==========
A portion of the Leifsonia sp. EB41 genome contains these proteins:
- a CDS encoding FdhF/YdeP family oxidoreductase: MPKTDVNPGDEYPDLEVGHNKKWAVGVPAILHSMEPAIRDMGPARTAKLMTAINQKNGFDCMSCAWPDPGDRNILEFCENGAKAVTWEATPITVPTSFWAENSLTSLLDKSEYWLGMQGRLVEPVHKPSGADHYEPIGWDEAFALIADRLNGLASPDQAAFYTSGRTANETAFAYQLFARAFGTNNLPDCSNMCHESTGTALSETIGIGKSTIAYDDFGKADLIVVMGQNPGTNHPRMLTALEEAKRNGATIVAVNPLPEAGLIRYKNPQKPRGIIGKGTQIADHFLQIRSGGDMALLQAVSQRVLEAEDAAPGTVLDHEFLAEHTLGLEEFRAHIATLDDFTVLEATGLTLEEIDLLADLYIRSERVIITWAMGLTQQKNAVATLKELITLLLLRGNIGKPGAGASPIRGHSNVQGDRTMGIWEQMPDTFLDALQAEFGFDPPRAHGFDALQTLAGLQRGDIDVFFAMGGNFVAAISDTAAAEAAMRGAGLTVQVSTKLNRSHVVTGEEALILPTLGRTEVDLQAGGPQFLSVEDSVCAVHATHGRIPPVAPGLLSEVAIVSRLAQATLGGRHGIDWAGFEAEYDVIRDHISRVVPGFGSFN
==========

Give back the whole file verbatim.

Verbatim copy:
A portion of the Leifsonia sp. EB41 genome contains these proteins:
- a CDS encoding FdhF/YdeP family oxidoreductase: MPKTDVNPGDEYPDLEVGHNKKWAVGVPAILHSMEPAIRDMGPARTAKLMTAINQKNGFDCMSCAWPDPGDRNILEFCENGAKAVTWEATPITVPTSFWAENSLTSLLDKSEYWLGMQGRLVEPVHKPSGADHYEPIGWDEAFALIADRLNGLASPDQAAFYTSGRTANETAFAYQLFARAFGTNNLPDCSNMCHESTGTALSETIGIGKSTIAYDDFGKADLIVVMGQNPGTNHPRMLTALEEAKRNGATIVAVNPLPEAGLIRYKNPQKPRGIIGKGTQIADHFLQIRSGGDMALLQAVSQRVLEAEDAAPGTVLDHEFLAEHTLGLEEFRAHIATLDDFTVLEATGLTLEEIDLLADLYIRSERVIITWAMGLTQQKNAVATLKELITLLLLRGNIGKPGAGASPIRGHSNVQGDRTMGIWEQMPDTFLDALQAEFGFDPPRAHGFDALQTLAGLQRGDIDVFFAMGGNFVAAISDTAAAEAAMRGAGLTVQVSTKLNRSHVVTGEEALILPTLGRTEVDLQAGGPQFLSVEDSVCAVHATHGRIPPVAPGLLSEVAIVSRLAQATLGGRHGIDWAGFEAEYDVIRDHISRVVPGFGSFN